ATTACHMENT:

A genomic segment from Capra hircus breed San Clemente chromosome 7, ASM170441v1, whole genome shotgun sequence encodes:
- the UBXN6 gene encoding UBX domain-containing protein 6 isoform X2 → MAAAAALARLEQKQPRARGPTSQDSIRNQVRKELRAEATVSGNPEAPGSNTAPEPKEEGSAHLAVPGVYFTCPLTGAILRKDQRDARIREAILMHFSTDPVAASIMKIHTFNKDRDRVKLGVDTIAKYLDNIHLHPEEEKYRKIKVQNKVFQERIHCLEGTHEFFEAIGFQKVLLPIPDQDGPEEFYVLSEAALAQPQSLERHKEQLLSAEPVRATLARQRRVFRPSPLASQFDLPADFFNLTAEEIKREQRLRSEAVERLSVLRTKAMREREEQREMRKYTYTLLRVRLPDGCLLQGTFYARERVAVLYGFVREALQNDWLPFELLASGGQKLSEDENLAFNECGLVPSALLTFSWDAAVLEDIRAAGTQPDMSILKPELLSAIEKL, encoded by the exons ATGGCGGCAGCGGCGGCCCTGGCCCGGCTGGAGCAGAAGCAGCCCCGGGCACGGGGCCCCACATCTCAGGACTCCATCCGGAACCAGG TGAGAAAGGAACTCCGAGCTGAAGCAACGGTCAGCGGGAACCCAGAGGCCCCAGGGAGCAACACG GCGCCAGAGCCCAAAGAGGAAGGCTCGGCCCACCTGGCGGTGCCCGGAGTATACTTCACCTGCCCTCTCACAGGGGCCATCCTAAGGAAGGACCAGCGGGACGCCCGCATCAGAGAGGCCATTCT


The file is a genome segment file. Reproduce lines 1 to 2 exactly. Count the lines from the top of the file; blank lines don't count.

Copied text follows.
A genomic segment from Capra hircus breed San Clemente chromosome 7, ASM170441v1, whole genome shotgun sequence encodes:
- the UBXN6 gene encoding UBX domain-containing protein 6 isoform X2 → MAAAAALARLEQKQPRARGPTSQDSIRNQVRKELRAEATVSGNPEAPGSNTAPEPKEEGSAHLAVPGVYFTCPLTGAILRKDQRDARIREAILMHFSTDPVAASIMKIHTFNKDRDRVKLGVDTIAKYLDNIHLHPEEEKYRKIKVQNKVFQERIHCLEGTHEFFEAIGFQKVLLPIPDQDGPEEFYVLSEAALAQPQSLERHKEQLLSAEPVRATLARQRRVFRPSPLASQFDLPADFFNLTAEEIKREQRLRSEAVERLSVLRTKAMREREEQREMRKYTYTLLRVRLPDGCLLQGTFYARERVAVLYGFVREALQNDWLPFELLASGGQKLSEDENLAFNECGLVPSALLTFSWDAAVLEDIRAAGTQPDMSILKPELLSAIEKL, encoded by the exons ATGGCGGCAGCGGCGGCCCTGGCCCGGCTGGAGCAGAAGCAGCCCCGGGCACGGGGCCCCACATCTCAGGACTCCATCCGGAACCAGG TGAGAAAGGAACTCCGAGCTGAAGCAACGGTCAGCGGGAACCCAGAGGCCCCAGGGAGCAACACG GCGCCAGAGCCCAAAGAGGAAGGCTCGGCCCACCTGGCGGTGCCCGGAGTATACTTCACCTGCCCTCTCACAGGGGCCATCCTAAGGAAGGACCAGCGGGACGCCCGCATCAGAGAGGCCATTCT